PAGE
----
Baltic Sea shores and climate change
2014 (English)In: Plants and Ecology, ISSN 1651-9248Article, review/survey (Other (popular science, discussion, etc.)) Published
The Baltic Sea is a brackish semi-enclosed water volume with a pronounced latitudinal gradient in salinity and temperature. Climate change projections for the Baltic Sea ecosystem include; increased water temperatures, increased eutrophication, increased occurrence of cyanobacteria blooms and a probable change in salinity. Higher water temperature will increase the metabolic rate of plants and animals which, together with eutrophication, will benefit fast growing, filamentous algae and thereby cause a reduction in the population of the important species bladderwrack (Fucus vesiculosus).
The coast around the Baltic Sea is heavily exploited by humans, especially the sheltered, shallow areas where shore meadows are usually found. Since human structures and buildings will also be affected by a sea level rise, there might be an intensified conflict between human interests and conservation of coastal habitats in the future. Terrestrial shoreline habitats in the Baltic Sea show large geographic differences but species rich shore meadows are present everywhere along the coastline. The Baltic Sea region is under the influence of the last ice age with isostatic rebound still causing land uplift in the northern and central parts of the area. Climate change is constantly moving the equilibrium line between isostatic rebound and sea level rise northwards. Since many species in shoreline ecosystems depend on that new land continuously rise from the sea the composition of species will likely change radically due to rising sea levels. Further, a decrease in sea ice cover together with increased wind speeds during winter might enhance the ice scouring and disturbance in coastal habitats in the northern Baltic Sea. At the same time the management (grazing and hey making) of shore meadows along the Baltic shoreline has almost stopped which has decreased the diversity of plants and insects. The lack of management together with climate change and further fragmentation of valuable habitats will probably produce ecosystems that in the future will be dominated by relatively few generalist species.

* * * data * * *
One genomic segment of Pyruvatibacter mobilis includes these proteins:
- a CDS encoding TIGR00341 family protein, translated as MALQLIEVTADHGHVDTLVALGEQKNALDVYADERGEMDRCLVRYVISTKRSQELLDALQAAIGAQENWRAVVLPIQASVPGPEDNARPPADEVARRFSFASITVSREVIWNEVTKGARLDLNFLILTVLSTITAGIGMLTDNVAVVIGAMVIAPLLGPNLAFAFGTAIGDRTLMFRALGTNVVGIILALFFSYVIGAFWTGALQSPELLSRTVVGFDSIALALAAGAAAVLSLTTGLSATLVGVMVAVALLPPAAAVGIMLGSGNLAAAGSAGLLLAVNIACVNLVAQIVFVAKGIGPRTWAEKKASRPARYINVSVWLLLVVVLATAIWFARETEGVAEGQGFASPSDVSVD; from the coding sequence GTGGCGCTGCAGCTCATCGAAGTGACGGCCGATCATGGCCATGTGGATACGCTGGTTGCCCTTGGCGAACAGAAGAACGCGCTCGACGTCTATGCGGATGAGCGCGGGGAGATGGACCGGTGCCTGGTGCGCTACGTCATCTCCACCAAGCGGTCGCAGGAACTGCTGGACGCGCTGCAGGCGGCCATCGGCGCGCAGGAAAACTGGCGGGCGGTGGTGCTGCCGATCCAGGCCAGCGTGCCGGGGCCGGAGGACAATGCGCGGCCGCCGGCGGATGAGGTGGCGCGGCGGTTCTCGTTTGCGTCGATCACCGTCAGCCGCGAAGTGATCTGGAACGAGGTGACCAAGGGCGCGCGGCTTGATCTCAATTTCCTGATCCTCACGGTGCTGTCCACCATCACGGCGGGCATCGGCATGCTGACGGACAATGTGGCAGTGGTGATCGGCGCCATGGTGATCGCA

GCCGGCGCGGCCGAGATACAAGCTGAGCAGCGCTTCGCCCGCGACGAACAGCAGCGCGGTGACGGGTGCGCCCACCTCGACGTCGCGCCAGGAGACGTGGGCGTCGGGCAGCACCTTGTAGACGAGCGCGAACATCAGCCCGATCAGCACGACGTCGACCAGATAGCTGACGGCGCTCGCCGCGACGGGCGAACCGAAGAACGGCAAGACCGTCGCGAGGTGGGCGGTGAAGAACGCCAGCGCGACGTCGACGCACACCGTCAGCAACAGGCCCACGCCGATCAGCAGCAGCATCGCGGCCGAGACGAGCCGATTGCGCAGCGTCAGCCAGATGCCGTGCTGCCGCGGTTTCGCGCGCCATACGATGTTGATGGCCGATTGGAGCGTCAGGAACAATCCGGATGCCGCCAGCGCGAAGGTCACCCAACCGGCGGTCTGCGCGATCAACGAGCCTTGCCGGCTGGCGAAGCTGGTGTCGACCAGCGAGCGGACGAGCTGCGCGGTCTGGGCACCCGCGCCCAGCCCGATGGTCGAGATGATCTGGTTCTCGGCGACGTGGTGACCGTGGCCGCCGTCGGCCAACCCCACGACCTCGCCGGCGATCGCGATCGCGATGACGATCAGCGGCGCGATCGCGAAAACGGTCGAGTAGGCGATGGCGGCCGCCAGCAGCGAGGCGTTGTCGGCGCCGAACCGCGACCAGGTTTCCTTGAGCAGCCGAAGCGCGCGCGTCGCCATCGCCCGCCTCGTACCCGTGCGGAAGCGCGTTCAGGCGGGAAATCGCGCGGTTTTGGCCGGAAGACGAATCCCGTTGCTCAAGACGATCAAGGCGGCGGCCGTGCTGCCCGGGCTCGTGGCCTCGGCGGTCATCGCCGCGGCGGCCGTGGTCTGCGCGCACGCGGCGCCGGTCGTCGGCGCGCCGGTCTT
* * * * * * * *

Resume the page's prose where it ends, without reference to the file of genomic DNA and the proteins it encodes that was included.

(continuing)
Place, publisher, year, edition, pages
climate change, sea shores, energy flows, sea levels
Research subject Ecological Botany
IdentifiersURN: urn:nbn:se:su:diva-103522OAI: oai:DiVA.org:su-103522DiVA: diva2:718430